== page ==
By Katie Dahlstrom
Clinton drivers will have one more traffic signal to encounter as they cruise along Lincoln Way.
Clinton City Council members during their meeting Friday morning awarded a $211,928 contract to Tri City Electric Co. for the traffic signal at Harrison Drive, a light city staff have been investigating for nearly five years.
The city received $110,000 from the state’s Urban-State Traffic Enforcement Program, which funds 55 percent of the cost for projects that solve traffic operations and safety problems on primary roads. The remainder of the project will come from a bond the City Council previously approved.
Clinton resident Mike Kearney, a former councilman, asked the council to table or reject the measure because of the number of traffic signals already along Lincoln Way. Further, the contended, crash data doesn’t suggest a safety issue at the intersection without the light.
Other reasons outside of crash data justify a traffic signal, City Engineer Jason Craft explained.
“The crash history does not indicate that signals are warranted. The data won’t show that it has reduced crashes because there haven’t been any major ones at that intersection,” Craft said. “It does meet a lot of signal warrants, though.”
The traffic counts at the intersection fell just above the threshold for warranting a signal, he said, adding Harrison Drive’s new light would become part of the seven-signal network that runs from 14th Street to Mill Creek Parkway and would be coordinated to improve traffic flow.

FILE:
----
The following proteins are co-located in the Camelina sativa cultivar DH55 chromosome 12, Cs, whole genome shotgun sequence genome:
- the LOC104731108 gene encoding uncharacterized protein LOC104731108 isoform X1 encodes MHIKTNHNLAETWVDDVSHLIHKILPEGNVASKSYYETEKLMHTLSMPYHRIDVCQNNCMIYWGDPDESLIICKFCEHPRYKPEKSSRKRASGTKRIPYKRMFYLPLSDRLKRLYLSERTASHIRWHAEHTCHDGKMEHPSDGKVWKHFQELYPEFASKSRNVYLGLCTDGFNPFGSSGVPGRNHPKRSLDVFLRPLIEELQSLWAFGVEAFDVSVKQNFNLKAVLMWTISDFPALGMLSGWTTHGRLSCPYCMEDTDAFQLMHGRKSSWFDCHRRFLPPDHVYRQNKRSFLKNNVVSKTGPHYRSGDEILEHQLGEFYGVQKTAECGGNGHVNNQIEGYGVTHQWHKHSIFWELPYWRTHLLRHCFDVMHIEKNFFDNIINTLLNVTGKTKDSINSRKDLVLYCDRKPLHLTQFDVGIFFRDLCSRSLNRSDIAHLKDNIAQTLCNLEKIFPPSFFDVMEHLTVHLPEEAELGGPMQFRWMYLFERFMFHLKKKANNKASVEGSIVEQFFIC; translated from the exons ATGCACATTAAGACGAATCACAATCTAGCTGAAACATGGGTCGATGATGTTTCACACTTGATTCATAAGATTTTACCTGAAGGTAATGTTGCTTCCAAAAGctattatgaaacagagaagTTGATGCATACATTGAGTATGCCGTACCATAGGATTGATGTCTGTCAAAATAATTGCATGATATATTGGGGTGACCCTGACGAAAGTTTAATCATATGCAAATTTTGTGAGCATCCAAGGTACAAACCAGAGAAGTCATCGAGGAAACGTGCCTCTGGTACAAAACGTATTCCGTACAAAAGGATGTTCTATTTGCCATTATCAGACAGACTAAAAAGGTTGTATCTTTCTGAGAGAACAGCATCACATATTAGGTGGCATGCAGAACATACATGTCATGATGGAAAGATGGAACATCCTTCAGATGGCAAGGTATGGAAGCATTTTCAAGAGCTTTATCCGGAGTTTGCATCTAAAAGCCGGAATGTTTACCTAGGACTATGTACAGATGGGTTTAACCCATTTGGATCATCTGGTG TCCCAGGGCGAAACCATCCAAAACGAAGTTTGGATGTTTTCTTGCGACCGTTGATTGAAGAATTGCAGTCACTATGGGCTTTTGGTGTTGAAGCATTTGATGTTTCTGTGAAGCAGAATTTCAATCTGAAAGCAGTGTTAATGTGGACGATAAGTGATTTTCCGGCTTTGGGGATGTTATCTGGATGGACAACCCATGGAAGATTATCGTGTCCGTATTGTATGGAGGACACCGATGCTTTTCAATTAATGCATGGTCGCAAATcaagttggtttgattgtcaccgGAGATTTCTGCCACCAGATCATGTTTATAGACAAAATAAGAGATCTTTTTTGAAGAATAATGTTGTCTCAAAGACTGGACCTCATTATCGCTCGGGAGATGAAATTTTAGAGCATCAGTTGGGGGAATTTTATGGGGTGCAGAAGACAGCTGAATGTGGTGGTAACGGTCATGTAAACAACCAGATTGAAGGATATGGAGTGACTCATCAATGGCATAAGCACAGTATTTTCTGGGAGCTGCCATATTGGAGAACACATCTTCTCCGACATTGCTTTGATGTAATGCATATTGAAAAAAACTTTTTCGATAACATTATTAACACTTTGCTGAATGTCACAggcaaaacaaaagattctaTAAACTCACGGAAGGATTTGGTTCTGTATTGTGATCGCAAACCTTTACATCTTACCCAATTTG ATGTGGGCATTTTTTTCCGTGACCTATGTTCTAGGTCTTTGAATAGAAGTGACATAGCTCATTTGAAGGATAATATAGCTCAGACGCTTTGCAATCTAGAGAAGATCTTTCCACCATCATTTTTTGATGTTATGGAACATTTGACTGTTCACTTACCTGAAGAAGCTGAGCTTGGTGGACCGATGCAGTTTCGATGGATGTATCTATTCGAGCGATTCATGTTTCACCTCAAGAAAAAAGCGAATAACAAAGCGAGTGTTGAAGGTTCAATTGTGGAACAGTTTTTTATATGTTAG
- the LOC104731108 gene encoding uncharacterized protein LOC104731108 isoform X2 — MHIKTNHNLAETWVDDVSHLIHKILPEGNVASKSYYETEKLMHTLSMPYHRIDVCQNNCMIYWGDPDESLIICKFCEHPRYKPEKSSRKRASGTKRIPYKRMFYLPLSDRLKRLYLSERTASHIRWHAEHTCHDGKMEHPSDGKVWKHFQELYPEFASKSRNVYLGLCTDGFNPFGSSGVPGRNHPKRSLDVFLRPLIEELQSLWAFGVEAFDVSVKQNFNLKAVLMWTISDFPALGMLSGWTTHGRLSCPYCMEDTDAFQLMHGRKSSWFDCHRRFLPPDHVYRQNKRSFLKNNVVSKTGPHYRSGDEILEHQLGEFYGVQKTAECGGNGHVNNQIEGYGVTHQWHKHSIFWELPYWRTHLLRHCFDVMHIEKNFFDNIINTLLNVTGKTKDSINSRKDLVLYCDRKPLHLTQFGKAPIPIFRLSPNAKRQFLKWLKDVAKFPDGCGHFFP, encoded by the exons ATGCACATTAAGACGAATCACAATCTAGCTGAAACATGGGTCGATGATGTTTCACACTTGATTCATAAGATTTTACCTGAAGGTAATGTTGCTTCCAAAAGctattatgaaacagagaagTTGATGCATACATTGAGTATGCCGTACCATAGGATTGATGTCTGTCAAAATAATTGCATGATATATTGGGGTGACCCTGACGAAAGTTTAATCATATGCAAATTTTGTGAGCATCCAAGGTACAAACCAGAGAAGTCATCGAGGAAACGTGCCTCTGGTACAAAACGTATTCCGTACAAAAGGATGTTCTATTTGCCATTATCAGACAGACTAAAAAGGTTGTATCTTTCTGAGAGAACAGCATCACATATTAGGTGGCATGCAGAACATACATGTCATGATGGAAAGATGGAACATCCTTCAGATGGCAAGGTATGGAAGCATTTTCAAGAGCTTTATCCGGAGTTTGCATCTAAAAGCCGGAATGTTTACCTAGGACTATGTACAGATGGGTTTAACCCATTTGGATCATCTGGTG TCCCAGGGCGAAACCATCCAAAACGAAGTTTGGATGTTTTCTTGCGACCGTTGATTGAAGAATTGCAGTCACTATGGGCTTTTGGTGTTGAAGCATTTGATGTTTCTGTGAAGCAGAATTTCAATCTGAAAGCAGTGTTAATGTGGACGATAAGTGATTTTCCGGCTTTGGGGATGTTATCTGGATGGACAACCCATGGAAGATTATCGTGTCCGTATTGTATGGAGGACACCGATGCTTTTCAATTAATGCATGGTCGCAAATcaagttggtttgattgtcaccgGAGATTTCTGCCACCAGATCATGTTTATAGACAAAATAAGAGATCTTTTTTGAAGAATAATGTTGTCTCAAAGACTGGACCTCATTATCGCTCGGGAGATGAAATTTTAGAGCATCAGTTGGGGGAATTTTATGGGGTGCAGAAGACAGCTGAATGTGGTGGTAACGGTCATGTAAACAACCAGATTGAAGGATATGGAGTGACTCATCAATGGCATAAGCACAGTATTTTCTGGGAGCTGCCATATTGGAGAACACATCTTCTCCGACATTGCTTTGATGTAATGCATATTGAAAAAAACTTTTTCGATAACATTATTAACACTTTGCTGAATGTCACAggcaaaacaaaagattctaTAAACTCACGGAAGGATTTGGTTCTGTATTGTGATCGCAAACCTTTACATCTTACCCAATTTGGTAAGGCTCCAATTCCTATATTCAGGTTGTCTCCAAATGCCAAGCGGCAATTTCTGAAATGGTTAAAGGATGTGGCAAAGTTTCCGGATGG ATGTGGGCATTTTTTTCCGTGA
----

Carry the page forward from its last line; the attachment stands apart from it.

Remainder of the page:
“The evidence for installing a traffic signal outweighs the evidence for not installing a traffic signal,” he said.
Drivers from Allied Waste, Behr Iron and Metal, Clinton Engineering, Archer Daniels Midland and other companies have to turn onto Lincoln Way from Harrison Drive because Union Pacific closed access to the gravel path that runs underneath the highway.
“It’s darn near impossible to go straight across that intersection or go to the west,” said John Totten, who works for Clinton Engineering. “The other issue we have is when they built the bridges just west of the intersection they came up with a decorative wall. It’s basically like having blinders when you look to west. You can’t see the oncoming traffic so it is a dangerous situation.”
The DOT acknowledged the potential for accidents to occur with a new signal, which the city investigated and determined would not be the case, Craft explained.
“The only real argument for not having signals there is trucks that might not be used to it that are going to be coming down the Lincoln Way hill heading westbound...in a situation where they aren’t paying attention they might not stop in time. But with all those other signals there, I think they will see the signal and they should be able to stop,” Craft said.